Password::Policy - Make managing multiple password strength profiles easy


version 0.04


This module strives to handle Unicode characters in a sane way. The exception are the uppercase and lowercase rules, which obviously don't make sense in a Unicode setting. If you find a case where Unicode characters don't behave correctly, please let me know.


This module tries to throw a well defined exception object when it encounters an error. Wrapping it in something like Try::Tiny is highly recommended, so that you can handle errors intelligently.


Password::Policy is a baseline - there's no conceivable way to plan for anything an administrator would like to do. To add a rule, you need a package that looks like this:

    package Password::Policy::Rule::MyRule;

    use strict;
    use warnings;

    use parent 'Password::Policy::Rule';

    sub default_arg { return 42; }

    sub check {
        my $self = shift;
        my $password = $self->prepare(shift);

        ...your code goes here, and either throws an exception or doesn't...

        return 1;


To add a new encryption type, you need a package that looks like this:

    package Password::Policy::Encryption::MyEncryption;

    use strict;
    use warnings;

    use parent 'Password::Policy::Encryption';

    sub enc {
        my $self = shift;
        my $password = $self->prepare(shift);

        ...your code goes here, and either throws an exception or doesn't...

        return $encrypted_password;



    use Password::Policy;

    my $pp = Password::Policy->new(config => '/path/to/config');
    $pp->process({ password => 'mypassword to check', profile => 'profile to check' });


Password::Policy is an easy way to manage multiple password strength/encryption profiles. The two most obvious use cases are:

 - You are running multiple sites with a similar/shared backend, and they have different
   policies for password strength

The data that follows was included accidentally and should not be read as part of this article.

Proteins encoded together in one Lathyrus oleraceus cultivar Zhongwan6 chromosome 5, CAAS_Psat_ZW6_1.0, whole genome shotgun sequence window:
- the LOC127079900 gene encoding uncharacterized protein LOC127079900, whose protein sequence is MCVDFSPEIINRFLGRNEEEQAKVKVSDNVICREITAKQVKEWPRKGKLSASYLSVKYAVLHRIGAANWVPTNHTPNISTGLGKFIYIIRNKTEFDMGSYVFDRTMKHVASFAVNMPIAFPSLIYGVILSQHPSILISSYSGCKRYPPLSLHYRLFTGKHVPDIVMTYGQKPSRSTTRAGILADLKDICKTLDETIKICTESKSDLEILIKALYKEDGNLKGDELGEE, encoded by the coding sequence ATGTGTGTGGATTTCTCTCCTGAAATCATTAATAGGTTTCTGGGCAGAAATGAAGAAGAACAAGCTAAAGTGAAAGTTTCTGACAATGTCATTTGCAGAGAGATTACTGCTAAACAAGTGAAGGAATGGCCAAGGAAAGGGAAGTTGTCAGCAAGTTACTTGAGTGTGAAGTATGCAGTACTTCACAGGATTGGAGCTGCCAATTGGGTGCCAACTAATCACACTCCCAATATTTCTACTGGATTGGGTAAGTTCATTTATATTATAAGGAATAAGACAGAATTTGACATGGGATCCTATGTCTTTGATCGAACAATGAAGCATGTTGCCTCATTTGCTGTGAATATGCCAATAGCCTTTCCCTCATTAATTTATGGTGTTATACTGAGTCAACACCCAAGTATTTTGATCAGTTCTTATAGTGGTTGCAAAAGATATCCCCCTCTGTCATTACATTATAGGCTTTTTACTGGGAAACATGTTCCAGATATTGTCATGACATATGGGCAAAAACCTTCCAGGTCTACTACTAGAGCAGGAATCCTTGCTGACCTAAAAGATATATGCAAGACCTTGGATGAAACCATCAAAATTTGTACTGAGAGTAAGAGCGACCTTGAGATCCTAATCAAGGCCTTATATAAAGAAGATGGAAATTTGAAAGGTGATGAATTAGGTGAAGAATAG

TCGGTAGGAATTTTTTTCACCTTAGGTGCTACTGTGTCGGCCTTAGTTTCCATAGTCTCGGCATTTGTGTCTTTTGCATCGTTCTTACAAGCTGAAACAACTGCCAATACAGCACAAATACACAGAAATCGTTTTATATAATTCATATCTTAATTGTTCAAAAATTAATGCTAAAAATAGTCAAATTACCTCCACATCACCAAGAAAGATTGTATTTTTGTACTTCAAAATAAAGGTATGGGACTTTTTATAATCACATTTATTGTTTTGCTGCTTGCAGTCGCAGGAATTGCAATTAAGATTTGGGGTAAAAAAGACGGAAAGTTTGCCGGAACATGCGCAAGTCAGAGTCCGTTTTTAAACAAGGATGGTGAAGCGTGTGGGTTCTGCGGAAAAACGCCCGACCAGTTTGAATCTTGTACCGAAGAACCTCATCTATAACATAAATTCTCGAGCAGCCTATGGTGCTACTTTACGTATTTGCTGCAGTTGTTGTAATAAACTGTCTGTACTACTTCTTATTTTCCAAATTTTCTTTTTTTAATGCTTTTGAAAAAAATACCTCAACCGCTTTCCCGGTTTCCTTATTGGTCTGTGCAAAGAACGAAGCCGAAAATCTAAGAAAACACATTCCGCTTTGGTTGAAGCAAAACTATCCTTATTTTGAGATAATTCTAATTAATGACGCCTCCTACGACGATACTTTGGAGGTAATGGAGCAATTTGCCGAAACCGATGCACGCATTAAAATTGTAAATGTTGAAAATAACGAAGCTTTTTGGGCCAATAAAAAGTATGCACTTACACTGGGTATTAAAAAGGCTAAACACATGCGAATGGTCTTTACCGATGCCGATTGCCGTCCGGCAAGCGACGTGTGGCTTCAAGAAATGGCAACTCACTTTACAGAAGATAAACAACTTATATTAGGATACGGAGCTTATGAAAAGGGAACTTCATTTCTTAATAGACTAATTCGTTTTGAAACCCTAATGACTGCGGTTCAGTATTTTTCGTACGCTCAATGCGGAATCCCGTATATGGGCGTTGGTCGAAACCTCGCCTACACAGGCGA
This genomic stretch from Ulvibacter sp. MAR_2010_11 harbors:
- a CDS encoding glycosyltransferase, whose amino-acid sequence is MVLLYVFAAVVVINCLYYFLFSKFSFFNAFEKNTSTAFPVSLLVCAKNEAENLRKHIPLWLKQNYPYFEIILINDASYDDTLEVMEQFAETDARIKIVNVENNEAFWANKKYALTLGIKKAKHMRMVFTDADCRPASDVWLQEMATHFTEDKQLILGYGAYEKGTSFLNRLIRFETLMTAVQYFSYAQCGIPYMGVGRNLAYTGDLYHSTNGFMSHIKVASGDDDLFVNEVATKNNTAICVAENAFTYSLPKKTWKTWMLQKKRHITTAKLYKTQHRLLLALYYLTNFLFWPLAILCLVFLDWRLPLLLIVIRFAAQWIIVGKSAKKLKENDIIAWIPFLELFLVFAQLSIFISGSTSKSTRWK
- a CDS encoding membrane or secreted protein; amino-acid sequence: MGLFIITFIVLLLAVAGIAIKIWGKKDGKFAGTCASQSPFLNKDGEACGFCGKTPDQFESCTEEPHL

- You have multiple types of users, and want different password strengths for each of them,
   It's ok for a regular user to have 'i like cheese' as a password, but an administrator's
   password should be made of stronger stuff.

The whole thing is driven by a configuration file, passed in on instantiation. It uses Config::Any internally, so the config file format can be whatever you would like. The examples all use YAML, but anything Config::Any understands will work.

Assuming a configuration file looks like this:

        length: 4
        algorithm: "Plaintext"

        inherit: "default"
        length: 8
        uppercase: 1

        inherit: "site_moderator"
        length: 10
        # will have uppercase: 1 from site_moderator
        numbers: 2
        algorithm: "ROT13"

The default profile will encrypt with plaintext (no encryption!), and make sure the password is at least four characters long. If a site moderator is attempting to change his password, it will extend that length check to 8, and require at least one of those characters to be an uppercase ASCII character.

The site_admin profile will extend that length to 10, require two numbers, and change the encryption method to ROT-13 (secure!). It also keeps the one uppercase character requirement from site_moderator.



Creates a new Password::Policy object. Takes at least one argument, config. Optionally can take a second argument, previous, that contains encypted passwords (the idea being that it's the user's old passwords, that can't be re-used).


Process a password. Takes a hashref as an argument, with at least one argument, 'password', that is the plaintext password. It also takes 'profile', which will refer to a profile in the configuration file. Rules will be checked in alphabetical order.

    my $enc_passwd = $pp->process({ password => 'i like cheese', profile => 'site_admin' });


Encrypt a password. Takes a hashref with the algorithm to use, the plain text password to encrypt, and optionally any arguments you want to pass to the algorithm's module.

    my $enc_passwd = $pp->encrypt({ password => 'i like cheese', algorithm =>'ROT-13' });


The unit tests got a nice round of cleanup from StarLightPL. Thanks!


Andrew Nelson <>


This software is copyright (c) 2012 by Andrew Nelson.

This is free software; you can redistribute it and/or modify it under the same terms as the Perl 5 programming language system itself.